Lightning is fascinating but it’s also destructive and deadly. Scientists tell us that the earth experiences about 25 million lightning strikes per year. But what if that number of strikes were to significantly increase, or even double in the near future? Where will that leave vulnerable infrastructure in terms of expensive power losses, unscheduled down time and lost productivity due to increased surge incidents, or worse yet, full-scale fire losses due to lightning?
According to a study published in the journal ScienceDaily, we could expect to see a “12% increase in lightning” activity associated with forecasts of temperature warming, with the U.S. experiencing as much as a “50% increase in strikes by the turn of the century.”
“We think that by having warmer oceans and warmer temperature in general, we’re going to see higher evaporation and heat transfer, and thus higher frequency of convective storms that in turn results in more lighting-ignited fires,” said Andres Holtz, geography professor at PSU College of Liberal Arts and Sciences and co-lead author of the journal study. “And with a climate mode such as SAM (Southern Annular Mode), stuck in its positive, fire prone phase that seems to amplify climate change, it doesn’t look good,” added Holtz.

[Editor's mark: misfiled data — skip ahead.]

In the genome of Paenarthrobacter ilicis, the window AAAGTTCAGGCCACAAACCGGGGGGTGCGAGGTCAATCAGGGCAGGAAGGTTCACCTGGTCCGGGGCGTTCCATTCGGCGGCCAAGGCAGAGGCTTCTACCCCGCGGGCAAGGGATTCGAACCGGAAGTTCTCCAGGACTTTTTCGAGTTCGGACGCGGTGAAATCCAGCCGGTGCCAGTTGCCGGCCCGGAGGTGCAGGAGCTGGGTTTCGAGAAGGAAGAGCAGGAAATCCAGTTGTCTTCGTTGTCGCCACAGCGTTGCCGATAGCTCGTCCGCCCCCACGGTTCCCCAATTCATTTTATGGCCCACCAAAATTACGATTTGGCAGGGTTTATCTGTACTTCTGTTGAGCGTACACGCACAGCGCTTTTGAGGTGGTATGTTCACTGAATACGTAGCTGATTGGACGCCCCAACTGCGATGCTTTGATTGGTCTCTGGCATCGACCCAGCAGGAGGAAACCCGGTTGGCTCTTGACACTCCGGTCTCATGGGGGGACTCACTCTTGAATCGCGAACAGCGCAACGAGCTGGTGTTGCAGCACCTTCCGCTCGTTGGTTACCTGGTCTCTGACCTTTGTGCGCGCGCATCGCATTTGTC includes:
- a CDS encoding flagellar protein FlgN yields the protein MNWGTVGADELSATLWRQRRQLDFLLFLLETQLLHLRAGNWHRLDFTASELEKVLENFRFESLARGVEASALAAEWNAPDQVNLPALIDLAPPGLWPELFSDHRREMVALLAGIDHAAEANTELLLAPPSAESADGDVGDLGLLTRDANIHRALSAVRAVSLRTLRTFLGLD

While Holtz cautions the findings don’t suggest that there will be increases in lightning fires everywhere, they do suggest increased activity can be expected in many regions–including areas that have historically seen less activity due to overly humid or wet conditions.
"These trends are expected worldwide, not just in the Southern Hemisphere,” explained Holtz.
If lightning becomes more frequent, the likeliness of being affected by the weather peril that already affects the most people, most of the time in the most places of the U.S., will also increase. So understanding the threat and preparing people, property and places for the increased risk is critical. Three measures that safety stakeholders can support now to help prepare tomorrow’s communities for lightning, are:
1. Insurance incentives for safety standard-compliant lightning protection systems (LPS).
2. Increased education and promotion of safety standard-compliant LPS--specifically NFPA 780.
3. Expanded risk assessment measures to gauge the lightning hazard in the building development process.
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